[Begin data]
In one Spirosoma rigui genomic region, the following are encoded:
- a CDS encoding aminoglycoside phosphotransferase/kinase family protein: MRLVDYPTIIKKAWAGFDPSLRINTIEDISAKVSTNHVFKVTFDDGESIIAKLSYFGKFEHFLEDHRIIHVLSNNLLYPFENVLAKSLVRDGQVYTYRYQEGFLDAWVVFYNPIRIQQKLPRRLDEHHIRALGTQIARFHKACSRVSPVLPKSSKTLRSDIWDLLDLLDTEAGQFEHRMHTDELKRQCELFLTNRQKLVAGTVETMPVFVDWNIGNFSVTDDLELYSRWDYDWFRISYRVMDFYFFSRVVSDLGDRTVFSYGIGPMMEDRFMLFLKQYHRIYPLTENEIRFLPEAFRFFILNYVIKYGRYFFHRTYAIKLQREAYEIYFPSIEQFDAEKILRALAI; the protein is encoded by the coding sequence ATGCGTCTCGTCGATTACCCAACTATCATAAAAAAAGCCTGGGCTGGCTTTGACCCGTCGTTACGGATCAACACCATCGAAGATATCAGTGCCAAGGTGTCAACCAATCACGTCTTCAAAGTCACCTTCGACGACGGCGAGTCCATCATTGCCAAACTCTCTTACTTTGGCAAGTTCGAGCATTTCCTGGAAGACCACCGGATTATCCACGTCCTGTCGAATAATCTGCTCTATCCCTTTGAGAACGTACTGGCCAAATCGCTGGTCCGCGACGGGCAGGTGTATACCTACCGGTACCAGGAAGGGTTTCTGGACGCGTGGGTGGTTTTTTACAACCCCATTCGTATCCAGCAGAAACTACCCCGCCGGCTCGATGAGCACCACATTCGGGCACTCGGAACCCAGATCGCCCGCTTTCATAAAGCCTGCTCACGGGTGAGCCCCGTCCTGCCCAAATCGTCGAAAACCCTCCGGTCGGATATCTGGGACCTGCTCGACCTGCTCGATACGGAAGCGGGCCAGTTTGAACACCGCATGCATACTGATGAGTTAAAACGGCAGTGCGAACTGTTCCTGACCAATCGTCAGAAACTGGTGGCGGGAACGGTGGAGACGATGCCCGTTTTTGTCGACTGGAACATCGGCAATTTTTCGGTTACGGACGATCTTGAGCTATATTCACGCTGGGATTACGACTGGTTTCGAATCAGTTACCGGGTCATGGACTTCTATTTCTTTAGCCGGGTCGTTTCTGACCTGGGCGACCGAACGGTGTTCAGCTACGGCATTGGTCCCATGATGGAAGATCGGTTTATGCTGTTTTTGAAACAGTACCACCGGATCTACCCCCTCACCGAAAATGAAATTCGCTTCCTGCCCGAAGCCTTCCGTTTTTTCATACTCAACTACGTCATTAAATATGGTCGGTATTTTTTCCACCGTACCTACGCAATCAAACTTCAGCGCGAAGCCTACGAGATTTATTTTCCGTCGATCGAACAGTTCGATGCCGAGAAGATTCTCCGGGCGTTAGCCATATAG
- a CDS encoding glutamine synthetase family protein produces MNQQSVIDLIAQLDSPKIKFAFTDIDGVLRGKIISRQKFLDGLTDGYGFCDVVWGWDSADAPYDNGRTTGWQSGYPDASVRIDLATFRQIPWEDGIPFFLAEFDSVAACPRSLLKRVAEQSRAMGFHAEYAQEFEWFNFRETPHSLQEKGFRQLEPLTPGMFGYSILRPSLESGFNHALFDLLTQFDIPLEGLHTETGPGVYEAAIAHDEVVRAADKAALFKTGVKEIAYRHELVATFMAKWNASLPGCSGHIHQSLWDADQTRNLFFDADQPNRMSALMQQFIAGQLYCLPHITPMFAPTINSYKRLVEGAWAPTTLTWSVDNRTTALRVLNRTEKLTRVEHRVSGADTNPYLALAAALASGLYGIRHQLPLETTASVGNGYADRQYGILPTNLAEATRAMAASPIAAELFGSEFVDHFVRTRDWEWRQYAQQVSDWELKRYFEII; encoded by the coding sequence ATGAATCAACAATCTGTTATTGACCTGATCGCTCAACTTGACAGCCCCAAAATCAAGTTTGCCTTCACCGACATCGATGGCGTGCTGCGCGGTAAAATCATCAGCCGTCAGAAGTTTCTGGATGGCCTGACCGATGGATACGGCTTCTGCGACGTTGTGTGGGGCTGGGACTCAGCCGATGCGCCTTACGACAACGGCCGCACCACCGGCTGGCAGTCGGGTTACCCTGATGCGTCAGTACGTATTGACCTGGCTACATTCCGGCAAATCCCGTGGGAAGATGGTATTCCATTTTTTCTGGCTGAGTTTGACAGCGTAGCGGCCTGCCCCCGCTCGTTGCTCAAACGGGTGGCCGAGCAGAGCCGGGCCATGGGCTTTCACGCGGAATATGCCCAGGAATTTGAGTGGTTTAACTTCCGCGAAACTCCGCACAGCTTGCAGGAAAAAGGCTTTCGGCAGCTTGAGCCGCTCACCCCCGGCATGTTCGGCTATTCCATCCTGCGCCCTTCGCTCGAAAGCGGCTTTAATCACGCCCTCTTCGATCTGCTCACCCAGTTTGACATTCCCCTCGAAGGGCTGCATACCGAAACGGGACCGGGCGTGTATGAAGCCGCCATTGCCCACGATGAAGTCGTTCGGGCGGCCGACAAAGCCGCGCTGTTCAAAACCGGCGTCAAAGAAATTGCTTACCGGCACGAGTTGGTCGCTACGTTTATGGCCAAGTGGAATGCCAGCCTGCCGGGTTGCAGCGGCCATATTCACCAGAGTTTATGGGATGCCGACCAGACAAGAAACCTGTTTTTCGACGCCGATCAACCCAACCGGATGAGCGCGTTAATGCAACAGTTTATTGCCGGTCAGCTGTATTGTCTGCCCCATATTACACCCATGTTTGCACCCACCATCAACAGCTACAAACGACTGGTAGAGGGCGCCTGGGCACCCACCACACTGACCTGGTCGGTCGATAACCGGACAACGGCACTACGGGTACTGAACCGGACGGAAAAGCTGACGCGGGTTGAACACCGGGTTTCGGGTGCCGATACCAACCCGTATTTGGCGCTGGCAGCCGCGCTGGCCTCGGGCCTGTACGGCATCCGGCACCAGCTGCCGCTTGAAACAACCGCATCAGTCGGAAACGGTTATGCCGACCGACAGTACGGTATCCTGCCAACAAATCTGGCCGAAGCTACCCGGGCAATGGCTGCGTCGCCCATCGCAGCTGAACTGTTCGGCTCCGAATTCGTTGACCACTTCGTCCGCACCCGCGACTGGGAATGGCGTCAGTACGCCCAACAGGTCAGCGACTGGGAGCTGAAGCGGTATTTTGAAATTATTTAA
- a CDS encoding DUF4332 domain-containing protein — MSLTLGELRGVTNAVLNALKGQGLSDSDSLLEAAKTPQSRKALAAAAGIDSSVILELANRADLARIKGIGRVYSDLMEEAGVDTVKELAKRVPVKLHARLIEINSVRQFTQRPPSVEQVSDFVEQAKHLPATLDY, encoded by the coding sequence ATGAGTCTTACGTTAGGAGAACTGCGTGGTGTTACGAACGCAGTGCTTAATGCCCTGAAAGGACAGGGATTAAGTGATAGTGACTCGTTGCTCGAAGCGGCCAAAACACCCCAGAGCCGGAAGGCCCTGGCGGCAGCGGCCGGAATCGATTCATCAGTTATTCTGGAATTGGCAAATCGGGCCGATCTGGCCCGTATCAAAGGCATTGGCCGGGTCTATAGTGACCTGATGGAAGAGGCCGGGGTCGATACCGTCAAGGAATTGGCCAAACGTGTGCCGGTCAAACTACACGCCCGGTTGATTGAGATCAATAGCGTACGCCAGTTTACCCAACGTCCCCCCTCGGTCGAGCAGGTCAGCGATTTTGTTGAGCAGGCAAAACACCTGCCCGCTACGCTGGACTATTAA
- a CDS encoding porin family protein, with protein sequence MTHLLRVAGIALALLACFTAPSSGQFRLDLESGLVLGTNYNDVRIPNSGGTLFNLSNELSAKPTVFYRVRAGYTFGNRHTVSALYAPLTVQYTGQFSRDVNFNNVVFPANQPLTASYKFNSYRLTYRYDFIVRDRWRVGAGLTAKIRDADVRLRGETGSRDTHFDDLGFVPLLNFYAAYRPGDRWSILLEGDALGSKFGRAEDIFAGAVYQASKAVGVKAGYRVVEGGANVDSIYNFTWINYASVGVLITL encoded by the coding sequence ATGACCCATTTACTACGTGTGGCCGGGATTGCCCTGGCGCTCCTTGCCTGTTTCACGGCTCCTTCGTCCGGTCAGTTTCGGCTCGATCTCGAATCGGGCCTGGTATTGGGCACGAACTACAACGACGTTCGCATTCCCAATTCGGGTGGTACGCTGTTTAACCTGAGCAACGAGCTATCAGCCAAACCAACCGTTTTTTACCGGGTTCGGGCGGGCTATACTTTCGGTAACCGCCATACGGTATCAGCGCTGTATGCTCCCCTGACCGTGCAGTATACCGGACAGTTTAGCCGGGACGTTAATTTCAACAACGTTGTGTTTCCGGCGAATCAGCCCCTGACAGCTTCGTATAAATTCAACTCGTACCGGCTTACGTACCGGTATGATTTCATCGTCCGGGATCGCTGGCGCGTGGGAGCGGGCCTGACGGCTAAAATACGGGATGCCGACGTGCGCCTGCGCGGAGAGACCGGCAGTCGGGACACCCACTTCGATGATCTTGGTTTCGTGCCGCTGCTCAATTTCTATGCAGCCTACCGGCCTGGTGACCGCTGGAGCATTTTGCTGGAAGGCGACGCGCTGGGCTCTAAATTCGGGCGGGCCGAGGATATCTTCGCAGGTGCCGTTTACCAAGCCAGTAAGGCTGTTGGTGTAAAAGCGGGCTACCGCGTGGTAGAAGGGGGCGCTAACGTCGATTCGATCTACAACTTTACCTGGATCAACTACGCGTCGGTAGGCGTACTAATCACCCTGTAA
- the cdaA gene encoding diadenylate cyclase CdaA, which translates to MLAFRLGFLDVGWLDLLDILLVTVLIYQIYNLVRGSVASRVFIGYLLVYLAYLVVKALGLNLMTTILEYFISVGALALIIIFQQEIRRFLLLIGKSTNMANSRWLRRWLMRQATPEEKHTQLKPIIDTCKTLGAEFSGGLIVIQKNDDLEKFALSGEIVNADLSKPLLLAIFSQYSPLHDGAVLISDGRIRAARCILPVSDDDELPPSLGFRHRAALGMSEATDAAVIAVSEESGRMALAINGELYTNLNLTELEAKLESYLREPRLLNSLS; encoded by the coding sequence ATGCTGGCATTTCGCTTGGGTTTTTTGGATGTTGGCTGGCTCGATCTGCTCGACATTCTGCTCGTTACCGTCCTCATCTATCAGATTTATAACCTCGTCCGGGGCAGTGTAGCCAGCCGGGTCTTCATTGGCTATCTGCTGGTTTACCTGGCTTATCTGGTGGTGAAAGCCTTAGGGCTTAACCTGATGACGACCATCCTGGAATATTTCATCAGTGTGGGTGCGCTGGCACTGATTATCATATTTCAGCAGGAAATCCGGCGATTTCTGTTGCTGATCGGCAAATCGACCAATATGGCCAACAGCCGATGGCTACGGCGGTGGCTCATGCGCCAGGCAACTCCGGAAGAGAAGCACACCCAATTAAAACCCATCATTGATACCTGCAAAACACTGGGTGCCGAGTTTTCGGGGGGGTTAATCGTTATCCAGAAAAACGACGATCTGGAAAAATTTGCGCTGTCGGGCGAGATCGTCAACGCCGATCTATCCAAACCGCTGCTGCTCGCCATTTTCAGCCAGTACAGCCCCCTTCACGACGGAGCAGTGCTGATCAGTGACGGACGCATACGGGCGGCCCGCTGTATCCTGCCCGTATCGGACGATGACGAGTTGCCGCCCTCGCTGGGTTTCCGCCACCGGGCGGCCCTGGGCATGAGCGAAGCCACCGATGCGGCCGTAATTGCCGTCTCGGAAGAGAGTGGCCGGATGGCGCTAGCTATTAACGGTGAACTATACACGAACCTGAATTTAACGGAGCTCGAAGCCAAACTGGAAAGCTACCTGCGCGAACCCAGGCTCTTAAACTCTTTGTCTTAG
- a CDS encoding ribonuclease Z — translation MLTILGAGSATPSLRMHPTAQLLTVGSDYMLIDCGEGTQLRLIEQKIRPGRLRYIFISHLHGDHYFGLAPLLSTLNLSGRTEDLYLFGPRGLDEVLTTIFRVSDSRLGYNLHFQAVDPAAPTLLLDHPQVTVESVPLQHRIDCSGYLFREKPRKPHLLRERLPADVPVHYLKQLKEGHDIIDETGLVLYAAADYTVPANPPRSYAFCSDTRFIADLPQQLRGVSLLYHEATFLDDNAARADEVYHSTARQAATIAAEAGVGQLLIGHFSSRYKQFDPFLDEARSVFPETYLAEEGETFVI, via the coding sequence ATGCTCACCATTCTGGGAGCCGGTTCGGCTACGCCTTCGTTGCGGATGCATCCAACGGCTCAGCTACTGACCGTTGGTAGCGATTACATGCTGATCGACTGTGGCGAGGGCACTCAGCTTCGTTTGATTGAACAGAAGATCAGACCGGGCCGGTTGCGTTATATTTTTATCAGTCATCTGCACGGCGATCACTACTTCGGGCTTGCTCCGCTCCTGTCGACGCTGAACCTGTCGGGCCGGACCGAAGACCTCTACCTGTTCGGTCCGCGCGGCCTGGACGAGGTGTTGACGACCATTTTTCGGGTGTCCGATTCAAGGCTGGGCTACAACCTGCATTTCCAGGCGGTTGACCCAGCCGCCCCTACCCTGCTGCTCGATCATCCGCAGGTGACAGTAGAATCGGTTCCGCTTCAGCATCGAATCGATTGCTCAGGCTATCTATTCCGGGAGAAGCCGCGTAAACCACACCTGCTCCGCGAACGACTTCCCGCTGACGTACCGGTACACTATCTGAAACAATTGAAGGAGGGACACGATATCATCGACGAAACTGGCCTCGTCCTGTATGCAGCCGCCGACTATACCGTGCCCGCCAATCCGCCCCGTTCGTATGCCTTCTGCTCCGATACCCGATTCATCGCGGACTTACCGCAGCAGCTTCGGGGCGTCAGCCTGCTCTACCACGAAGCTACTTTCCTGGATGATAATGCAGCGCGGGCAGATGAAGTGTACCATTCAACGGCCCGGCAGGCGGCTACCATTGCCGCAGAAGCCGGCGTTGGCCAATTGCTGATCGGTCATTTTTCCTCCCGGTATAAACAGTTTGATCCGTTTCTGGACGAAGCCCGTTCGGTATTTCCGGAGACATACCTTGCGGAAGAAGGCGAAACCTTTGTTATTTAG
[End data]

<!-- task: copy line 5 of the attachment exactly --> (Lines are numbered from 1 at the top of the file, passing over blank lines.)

- a CDS encoding porin family protein, with protein sequence MTHLLRVAGIALALLACFTAPSSGQFRLDLESGLVLGTNYNDVRIPNSGGTLFNLSNELSAKPTVFYRVRAGYTFGNRHTVSALYAPLTVQYTGQFSRDVNFNNVVFPANQPLTASYKFNSYRLTYRYDFIVRDRWRVGAGLTAKIRDADVRLRGETGSRDTHFDDLGFVPLLNFYAAYRPGDRWSILLEGDALGSKFGRAEDIFAGAVYQASKAVGVKAGYRVVEGGANVDSIYNFTWINYASVGVLITL encoded by the coding sequence ATGACCCATTTACTACGTGTGGCCGGGATTGCCCTGGCGCTCCTTGCCTGTTTCACGGCTCCTTCGTCCGGTCAGTTTCGGCTCGATCTCGAATCGGGCCTGGTATTGGGCACGAACTACAACGACGTTCGCATTCCCAATTCGGGTGGTACGCTGTTTAACCTGAGCAACGAGCTATCAGCCAAACCAACCGTTTTTTACCGGGTTCGGGCGGGCTATACTTTCGGTAACCGCCATACGGTATCAGCGCTGTATGCTCCCCTGACCGTGCAGTATACCGGACAGTTTAGCCGGGACGTTAATTTCAACAACGTTGTGTTTCCGGCGAATCAGCCCCTGACAGCTTCGTATAAATTCAACTCGTACCGGCTTACGTACCGGTATGATTTCATCGTCCGGGATCGCTGGCGCGTGGGAGCGGGCCTGACGGCTAAAATACGGGATGCCGACGTGCGCCTGCGCGGAGAGACCGGCAGTCGGGACACCCACTTCGATGATCTTGGTTTCGTGCCGCTGCTCAATTTCTATGCAGCCTACCGGCCTGGTGACCGCTGGAGCATTTTGCTGGAAGGCGACGCGCTGGGCTCTAAATTCGGGCGGGCCGAGGATATCTTCGCAGGTGCCGTTTACCAAGCCAGTAAGGCTGTTGGTGTAAAAGCGGGCTACCGCGTGGTAGAAGGGGGCGCTAACGTCGATTCGATCTACAACTTTACCTGGATCAACTACGCGTCGGTAGGCGTACTAATCACCCTGTAA